Learning for Standards Compliance
Standards compliance is the unsung hero of modern product usability. It’s how every appliance plugs into any outlet in your house. How gas from any gas station works in your car. There are even standards for the size of the spout so that you don’t put diesel in your gasoline-powered car.
So it comes as no surprise that where that most popular consumer appliance, the car, meets the most modern one, the computer, someone has made a big effort to define a standard. Specifically, the (British) Motor Industry Software Reliability Association has set as its mission, “To provide assistance to the automotive industry in the application and creation within vehicle systems of safe and reliable software.”
But what does that mean to the individual software developer?
Your company buys the standard (it’s becoming popular with many embedded software manufacturers, well beyond the car industry). Developers read it. Maybe there are a few lectures on the benefits and the details. But is that enough?
Fast-forward to a typical work day …
Developer is in the middle of coding for an urgent delivery or bug-fix, and is confronted with a compiler warning, Lint-type warning, item in a coding standard, or code review comment. (If the company has done its deployment job well, all of these different types of warnings will ultimately be connected to the coding standard.)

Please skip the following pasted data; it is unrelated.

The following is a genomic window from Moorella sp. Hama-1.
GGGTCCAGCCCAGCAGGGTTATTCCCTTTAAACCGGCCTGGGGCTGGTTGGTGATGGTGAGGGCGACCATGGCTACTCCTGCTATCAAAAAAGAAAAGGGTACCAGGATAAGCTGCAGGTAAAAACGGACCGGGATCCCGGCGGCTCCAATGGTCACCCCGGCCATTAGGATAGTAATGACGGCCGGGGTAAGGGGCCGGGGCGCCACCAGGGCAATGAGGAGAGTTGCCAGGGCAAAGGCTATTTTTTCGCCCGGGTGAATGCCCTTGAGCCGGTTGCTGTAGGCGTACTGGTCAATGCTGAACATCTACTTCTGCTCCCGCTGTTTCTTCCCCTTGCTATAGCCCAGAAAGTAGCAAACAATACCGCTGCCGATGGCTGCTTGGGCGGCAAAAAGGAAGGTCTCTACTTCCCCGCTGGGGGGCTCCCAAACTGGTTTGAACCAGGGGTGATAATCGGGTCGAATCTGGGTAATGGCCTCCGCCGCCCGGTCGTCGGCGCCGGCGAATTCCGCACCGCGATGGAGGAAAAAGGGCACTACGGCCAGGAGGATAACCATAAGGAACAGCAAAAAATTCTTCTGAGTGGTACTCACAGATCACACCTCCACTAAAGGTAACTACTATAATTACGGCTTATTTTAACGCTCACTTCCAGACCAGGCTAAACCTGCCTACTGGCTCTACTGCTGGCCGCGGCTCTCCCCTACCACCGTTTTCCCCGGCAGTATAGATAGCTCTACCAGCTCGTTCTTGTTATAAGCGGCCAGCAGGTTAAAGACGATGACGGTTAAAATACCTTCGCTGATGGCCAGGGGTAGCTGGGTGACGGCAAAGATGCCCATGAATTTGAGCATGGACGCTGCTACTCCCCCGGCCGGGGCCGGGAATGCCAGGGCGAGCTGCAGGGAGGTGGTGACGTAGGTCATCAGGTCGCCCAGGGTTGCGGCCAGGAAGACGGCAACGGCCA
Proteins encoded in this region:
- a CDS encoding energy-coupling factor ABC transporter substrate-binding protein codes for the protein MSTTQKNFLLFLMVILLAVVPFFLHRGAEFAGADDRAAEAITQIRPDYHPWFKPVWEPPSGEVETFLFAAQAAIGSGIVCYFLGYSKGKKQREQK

What’s really going on for the developer
The developer has to understand the warning, standards item, or comment, and then decide:
- How to change the code to comply, while not breaking anything else
- When to make the change, in order to meet the deadline for the rest of the features/fixes in the delivery
The coding standard is no help for either of these decisions.
Both decisions are context-sensitive, and require guidance (or mentoring — call it what you want) to decide correctly.
For the producer, standards compliance includes a learning effort. And in software development, that learning effort can be significant and ongoing. The learning program must not only provide the understanding, but also the people to accompany developers as they confront these two decisions over and over.
The first step is participants’ acknowledging this reality. Second is identifying the mentors and allocating their time to read code and provide guidance. Then you can plan a learning program for code quality improvement through standards compliance— a program that works.